Ecological and diet indicators
Stomach content examination can inform on the diet of an individual at the species level as well as on the characteristics (length and mass) of individual prey using allometric relationships based on hard tissues like otoliths. Stomach contents indicate the diet of an animal over the last few days. One major limitation of this technique is the digestion rate that can vary for different prey species. In particular, some species can be overestimated because of the persistence of their hard pieces in the stomachs as they are difficult to digest (Santos et al. 2001a). In addition, analyses can only be performed on dead animals.
The stomach contents of stranded animals have been used to study the diet of numerous cetacean species (e.g. Santos et al. 1999; Spitz et al. 2006). There is some uncertainty if stomach contents of stranded animals are representative of the diet of alive wild individuals. The physical condition of individuals may indeed affect their foraging capacities and some classes such as young or old individuals may eventually be over-represented in strandings. However, in Florida, results on prey species composition obtained using stomach content analyses on stranded animals and using molecular identification of prey in feces and gastric samples of free-ranging dolphins were highly consistent (Dunshea et al. 2013). In this dissertation, stomach contents are used, in complement with stable isotope analyses, to understand the foraging ecology of bottlenose dolphins in Chapter 6.
In the environment, natural elements can be found in different isotopic forms. Isotopes of any given chemical element have different number of neutrons, thus their atomic mass is different. Therefore, in biogeochemical reactions, the heavy isotopes accumulate in substrates as they react slower than light isotopes while products are depleted in heavy isotopes (Figure 2.3). This process, called the isotopic fractionation, controls isotope distribution (ratio of heavy to light isotopes) in the environment (Fry 2006).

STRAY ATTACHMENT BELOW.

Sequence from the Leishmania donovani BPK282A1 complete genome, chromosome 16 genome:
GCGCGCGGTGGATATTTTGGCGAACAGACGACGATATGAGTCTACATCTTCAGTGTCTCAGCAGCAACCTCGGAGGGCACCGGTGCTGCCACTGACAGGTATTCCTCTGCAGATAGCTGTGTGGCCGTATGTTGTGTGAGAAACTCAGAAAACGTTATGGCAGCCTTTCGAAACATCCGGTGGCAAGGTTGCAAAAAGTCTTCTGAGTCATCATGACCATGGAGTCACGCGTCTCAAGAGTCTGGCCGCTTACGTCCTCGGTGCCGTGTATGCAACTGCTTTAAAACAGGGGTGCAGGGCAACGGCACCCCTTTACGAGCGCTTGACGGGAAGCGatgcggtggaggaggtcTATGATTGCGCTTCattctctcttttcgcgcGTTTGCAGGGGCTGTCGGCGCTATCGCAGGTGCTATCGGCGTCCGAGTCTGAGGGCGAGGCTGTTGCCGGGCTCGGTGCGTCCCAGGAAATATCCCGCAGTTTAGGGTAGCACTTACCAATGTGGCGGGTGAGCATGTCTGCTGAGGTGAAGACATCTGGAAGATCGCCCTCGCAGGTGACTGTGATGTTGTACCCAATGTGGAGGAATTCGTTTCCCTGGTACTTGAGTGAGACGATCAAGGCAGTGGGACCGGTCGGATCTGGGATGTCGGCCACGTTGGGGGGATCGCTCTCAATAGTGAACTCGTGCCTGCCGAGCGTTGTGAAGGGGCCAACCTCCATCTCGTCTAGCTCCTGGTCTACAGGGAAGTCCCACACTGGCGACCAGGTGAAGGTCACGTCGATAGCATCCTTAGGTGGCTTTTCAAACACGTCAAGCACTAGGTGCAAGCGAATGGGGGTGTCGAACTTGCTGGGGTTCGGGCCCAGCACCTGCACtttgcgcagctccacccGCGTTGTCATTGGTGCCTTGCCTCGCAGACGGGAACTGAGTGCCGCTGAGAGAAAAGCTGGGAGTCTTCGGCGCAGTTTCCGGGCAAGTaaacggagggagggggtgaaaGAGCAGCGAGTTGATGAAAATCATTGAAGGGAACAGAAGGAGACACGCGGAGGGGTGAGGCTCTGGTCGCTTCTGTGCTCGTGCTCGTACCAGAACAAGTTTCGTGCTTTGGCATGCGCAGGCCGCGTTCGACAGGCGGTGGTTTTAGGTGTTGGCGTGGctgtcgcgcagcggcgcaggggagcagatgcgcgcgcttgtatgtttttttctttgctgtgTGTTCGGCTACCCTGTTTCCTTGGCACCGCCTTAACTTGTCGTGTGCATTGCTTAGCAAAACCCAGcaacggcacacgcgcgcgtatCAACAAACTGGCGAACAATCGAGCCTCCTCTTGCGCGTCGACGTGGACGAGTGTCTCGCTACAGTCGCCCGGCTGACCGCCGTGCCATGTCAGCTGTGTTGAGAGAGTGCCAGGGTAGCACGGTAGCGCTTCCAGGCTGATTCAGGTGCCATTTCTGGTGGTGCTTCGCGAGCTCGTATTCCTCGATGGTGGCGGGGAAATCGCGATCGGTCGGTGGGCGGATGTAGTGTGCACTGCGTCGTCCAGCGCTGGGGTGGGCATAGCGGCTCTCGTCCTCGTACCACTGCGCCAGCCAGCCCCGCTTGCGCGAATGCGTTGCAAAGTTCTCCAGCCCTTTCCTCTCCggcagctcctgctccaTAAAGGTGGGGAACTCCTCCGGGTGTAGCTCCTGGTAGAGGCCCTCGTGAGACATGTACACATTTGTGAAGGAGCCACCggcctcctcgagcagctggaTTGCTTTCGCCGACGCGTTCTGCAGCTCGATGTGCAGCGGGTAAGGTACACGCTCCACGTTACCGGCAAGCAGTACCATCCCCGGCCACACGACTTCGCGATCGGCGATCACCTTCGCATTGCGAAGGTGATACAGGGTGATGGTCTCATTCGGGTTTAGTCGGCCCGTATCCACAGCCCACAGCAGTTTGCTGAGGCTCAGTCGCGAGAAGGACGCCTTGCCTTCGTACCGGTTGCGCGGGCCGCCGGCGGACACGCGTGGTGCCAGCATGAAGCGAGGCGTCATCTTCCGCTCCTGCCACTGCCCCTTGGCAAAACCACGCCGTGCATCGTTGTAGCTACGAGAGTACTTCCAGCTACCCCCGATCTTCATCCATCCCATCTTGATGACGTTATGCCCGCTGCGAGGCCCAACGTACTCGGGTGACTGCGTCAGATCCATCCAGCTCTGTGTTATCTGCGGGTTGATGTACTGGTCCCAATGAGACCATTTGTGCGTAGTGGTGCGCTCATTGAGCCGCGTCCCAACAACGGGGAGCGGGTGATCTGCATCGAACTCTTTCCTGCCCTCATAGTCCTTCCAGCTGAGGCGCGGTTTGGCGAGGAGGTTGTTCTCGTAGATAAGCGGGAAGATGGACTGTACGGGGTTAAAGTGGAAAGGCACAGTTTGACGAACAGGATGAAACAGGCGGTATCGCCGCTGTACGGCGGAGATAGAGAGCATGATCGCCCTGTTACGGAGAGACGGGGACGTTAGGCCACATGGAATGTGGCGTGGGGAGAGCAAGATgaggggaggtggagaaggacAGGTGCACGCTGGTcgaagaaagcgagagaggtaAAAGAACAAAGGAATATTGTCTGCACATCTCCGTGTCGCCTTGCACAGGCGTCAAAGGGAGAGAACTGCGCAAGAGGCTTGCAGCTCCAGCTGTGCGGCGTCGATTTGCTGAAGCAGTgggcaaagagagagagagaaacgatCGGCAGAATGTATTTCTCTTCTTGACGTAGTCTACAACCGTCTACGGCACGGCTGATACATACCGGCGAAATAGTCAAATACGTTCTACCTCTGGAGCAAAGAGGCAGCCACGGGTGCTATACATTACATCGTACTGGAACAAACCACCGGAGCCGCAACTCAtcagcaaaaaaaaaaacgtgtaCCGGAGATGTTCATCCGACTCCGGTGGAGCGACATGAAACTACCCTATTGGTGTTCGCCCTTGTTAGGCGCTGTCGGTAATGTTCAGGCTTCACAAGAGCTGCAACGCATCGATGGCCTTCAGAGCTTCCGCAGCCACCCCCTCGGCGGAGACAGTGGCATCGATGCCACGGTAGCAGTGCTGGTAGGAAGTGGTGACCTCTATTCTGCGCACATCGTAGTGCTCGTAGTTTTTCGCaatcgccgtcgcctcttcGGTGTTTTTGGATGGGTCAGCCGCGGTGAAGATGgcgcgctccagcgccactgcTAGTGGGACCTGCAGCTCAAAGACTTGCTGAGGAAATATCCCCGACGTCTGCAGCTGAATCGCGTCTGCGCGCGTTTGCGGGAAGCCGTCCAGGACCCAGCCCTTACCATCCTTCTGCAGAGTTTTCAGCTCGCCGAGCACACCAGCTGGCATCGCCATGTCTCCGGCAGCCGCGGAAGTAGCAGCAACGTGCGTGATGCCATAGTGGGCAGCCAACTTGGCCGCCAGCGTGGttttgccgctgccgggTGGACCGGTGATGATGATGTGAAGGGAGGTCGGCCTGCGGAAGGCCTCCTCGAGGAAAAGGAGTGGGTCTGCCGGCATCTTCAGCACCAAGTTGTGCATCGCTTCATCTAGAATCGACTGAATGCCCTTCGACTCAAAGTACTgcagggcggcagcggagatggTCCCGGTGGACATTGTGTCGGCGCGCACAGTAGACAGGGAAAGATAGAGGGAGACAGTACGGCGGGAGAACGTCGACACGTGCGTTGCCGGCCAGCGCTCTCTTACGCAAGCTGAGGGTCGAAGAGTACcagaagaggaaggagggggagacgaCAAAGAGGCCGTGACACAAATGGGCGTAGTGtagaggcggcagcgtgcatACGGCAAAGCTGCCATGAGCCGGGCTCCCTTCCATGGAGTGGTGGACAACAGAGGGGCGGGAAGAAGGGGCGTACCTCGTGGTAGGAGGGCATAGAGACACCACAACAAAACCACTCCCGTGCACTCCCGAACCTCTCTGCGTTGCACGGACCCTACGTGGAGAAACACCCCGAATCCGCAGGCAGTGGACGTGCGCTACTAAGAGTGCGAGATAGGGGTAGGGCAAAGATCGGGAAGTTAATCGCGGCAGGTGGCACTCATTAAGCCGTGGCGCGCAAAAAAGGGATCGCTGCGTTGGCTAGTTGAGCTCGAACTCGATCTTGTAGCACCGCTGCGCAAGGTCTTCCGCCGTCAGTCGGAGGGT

In ecology, stable isotope analyses are indirect tools to study foraging ecology. There are based on the principle “you are what you eat”, that is the biochemical composition of the tissue of a consumer is linked to the one of its prey (Kelly 2000). δ13C (13C/12C) and δ34S (34S/32S) vary according to primary producers. In the marine environment, δ13C and δ34S indicate consumer foraging habitats such as inshore vs offshore or pelagic vs benthic habitats. δ13C also vary along latitudinal gradients (Peterson & Fry 1987; Kelly 2000; Connolly et al. 2004). δ34S do not vary between consumers and prey and δ13C vary little with increasing trophic level (generally less than 1 ‰, see review in Peterson & Fry 1987). In contrast, 15N is preferentially accumulated in Ωthe tissues of the consumers relative to their diet, therefore an average enrichment of 3 to 4 in δ15N (15N/14N) is generally observed with each increasing trophic level (see review in Kelly 2000). δ15N is therefore used as an indicator of trophic position. It can also reflect feeding areas in some ecosystems (e.g. inshore vs offshore in the Bay of Biscay, Chouvelon et al. 2012).
The turn-over rate of stable isotopes in a given tissue depends on the tissue metabolic rate. Therefore, stable isotopes are integrated over different time scales in different tissues (Tieszen et al. 1983; Hobson & Clark 1992). For example, in plasma, stable isotopes will inform on the diet and habitat use during the last few days preceding the tissue sampling (e.g. Podlesak et al. 2005) and in skin or muscle during several weeks to months (e.g. Tieszen et al. 1983; Browning et al. 2014). In hard tissues, like teeth, bones, whiskers or baleen plates, stable isotopes are integrated over the entire life of the individuals (e.g. Best & Schell 1996; Estrada et al. 2006; Mendes et al. 2007; Kernaleguen et al. 2012). The integration time of a specific soft tissue can also vary according to the species considered as metabolic rates are also species-specific (MacAvoy et al. 2006). One drawback of this method is that interpretation might be difficult especially if the baseline values of the ecosystems are not known (reviewed in Ramos & Gonzalez-Solis 2012). For instance, similar stable isotope signatures could be the result of a similar diet in the same habitat or a dissimilar diet in distinct habitats that have the same baseline values.